Exercise during coronavirus
We are currently heading into unprecedented and potentially scary times ahead. To reduce the spread of coronavirus, we’ve been advised to maintain social distancing and hygiene measures such as regular hand washing and covering your mouth if you cough or sneeze – let’s face it, we should be doing the hygiene stuff anyway. We’ve also been asked to self-isolate or self-quarantine if we feel unwell and think we may have contracted the virus. So how do we stay fit and healthy?
What if I told you that you don’t need a gym membership or specialised equipment to get an effective workout?
The response if usually one of the following:
- That’s fine but you can’t increase your strength without weights.
- Great! But how do I do this and what exercises should I be doing?
- But I can’t get motivated to exercise at home by myself and don’t want to get hurt.
So, let’s go through each of these points.
1. You can’t increase your strength without weights
Without starting an argument, I’m just going to mention a few sports which are associated with immense strength, control and fitness but don’t typically involve strength training in the way you might think.
- Boxing and other combat sports
- Gymnastics and cheerleading
- Some types of dancing
These sports and activities require a lot of strength and control but you will rarely see the athletes and individuals in a typical gym setting. They use their bodyweight (and yes, sometimes equipment) to improve their muscular strength, power and endurance. Bodyweight exercises can be as simple as a sit to stand or as complex as a burpee with a backflip.
2. How to exercise at home (or anywhere) and what should you specifically be doing
Whenever I’m coming up with a program for a patient, I like to take a holistic approach. I always try to include the following aspects: aerobic exercise (cardio), strength (lower body, upper body and core), flexibility (stretching and mobility) and balance. There are endless combinations of exercise that you can do to maintain your health and well-being (including supporting your immune system).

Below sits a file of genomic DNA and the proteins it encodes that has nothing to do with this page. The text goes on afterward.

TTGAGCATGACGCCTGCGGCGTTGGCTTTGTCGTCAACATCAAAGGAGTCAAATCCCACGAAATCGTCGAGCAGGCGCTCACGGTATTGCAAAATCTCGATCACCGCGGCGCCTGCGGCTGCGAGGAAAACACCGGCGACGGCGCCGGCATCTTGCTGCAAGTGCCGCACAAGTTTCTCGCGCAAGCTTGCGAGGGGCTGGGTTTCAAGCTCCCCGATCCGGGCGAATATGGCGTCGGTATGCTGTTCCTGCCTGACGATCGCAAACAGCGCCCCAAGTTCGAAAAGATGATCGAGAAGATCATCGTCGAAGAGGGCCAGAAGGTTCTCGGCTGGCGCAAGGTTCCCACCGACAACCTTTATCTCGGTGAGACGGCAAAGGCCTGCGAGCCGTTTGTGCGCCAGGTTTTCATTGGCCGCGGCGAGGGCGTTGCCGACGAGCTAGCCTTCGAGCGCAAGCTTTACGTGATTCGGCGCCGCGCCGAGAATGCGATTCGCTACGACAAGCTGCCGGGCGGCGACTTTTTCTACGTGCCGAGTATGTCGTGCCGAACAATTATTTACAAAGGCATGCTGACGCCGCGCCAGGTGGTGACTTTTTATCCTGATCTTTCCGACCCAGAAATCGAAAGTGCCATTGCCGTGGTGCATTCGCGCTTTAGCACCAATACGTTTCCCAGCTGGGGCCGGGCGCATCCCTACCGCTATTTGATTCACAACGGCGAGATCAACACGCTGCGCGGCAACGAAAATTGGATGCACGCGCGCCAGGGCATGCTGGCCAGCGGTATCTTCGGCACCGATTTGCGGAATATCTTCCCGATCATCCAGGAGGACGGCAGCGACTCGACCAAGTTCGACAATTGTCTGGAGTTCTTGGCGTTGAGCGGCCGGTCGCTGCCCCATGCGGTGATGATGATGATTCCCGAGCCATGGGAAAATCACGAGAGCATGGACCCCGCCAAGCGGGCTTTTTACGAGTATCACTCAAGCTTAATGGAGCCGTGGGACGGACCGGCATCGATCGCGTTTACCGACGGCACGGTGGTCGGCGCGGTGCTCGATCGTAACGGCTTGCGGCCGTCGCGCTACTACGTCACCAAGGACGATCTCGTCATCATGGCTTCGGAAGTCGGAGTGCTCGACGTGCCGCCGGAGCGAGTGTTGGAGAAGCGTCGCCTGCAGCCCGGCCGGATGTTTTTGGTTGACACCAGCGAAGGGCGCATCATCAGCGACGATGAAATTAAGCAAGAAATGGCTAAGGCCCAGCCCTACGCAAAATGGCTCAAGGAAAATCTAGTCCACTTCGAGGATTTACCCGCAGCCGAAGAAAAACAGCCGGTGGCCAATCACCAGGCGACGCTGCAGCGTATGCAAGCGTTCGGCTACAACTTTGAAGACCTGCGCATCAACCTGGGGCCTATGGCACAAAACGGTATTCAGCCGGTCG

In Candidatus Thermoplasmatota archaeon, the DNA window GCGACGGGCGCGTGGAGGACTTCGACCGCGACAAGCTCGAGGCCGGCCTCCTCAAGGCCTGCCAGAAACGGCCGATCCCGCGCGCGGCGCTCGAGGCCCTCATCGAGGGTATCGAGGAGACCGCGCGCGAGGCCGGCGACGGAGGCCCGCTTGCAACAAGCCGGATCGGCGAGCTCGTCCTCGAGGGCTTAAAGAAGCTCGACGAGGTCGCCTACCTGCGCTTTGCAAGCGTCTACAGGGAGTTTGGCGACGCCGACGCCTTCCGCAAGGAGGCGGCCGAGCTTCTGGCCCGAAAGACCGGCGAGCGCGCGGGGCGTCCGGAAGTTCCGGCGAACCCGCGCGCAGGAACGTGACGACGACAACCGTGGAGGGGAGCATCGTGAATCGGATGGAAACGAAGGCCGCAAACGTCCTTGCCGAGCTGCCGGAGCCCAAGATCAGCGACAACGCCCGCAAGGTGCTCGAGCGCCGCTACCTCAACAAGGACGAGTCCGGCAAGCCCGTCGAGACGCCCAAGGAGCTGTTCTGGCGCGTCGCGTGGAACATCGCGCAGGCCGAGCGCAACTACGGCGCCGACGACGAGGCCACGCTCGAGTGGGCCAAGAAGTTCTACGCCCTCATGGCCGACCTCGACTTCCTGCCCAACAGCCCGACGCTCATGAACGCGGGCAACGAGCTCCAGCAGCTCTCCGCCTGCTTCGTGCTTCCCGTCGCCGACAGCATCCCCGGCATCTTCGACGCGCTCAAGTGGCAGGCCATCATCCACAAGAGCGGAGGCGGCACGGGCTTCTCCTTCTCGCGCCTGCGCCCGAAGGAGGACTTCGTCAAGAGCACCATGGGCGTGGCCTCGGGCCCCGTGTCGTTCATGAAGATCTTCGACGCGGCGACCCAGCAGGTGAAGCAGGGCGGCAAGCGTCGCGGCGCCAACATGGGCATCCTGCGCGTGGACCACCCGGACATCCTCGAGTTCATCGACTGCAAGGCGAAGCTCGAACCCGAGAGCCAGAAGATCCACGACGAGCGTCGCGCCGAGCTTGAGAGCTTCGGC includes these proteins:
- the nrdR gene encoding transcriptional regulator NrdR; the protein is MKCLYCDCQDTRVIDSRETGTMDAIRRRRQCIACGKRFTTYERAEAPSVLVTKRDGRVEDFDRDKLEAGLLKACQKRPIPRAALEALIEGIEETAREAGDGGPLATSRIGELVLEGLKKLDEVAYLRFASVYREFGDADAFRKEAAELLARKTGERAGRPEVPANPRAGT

For this reason (and others), we have come up with the 10-Minute Workout and put these together on a YouTube channel that everyone can access. Yes, some people have special considerations for their exercise and we will endeavour to cover appropriate adjustments to compensate. [If in doubt, please contact us or your health professional for more information and guidance.]
You can use bodyweight only exercises or use household items such as tinned food, water bottles, benchtops, chairs and pillows or get some dumbbells, resistance bands, exercise balls or other exercise equipment.
3. You can’t get motivated to exercise at home by yourself or not sure if you’re performing the exercises correctly
This is where social media is great at connecting people. Even if you can’t (or don’t want to) physically be around other people, you can still feel connected and a part of a community through social media platforms. As well as good old-fashioned phone calls and text messages. You can let a friend or family member know what you’re doing and ask them to keep you accountable or even join on a video call to exercise together.
Alternatively, telehealth allows you to connect with a health professional (including us) by using video conferencing technology to go through specific exercises. This is great if you want a personalised exercise program and want to make sure you’re doing the exercises correctly so that you don’t hurt yourself.
Another option we are looking to implement is virtual group exercise classes. This is already being offered by many exercise professionals worldwide in various forms. We are specifically looking to use video conferencing software where we can deliver an exercise class live to a group of people but still have the capacity to correct technique and provide alternative or modified exercises just like you would expect in a face-to-face exercise class. Everything about this option is designed to be the same as a face-to-face group exercise class (delivered at a specific time that you have to sign up (and show up) for, instant feedback and modifications as required, different exercises each time so you don’t get bored) but without the actual physical presence.
So, whether you’re self-isolating or can’t physically get to the clinic or class you want to, there are always alternatives to keep you fit and healthy now and into the future.
Please don’t hesitate to contact us if you want more information on any of these options.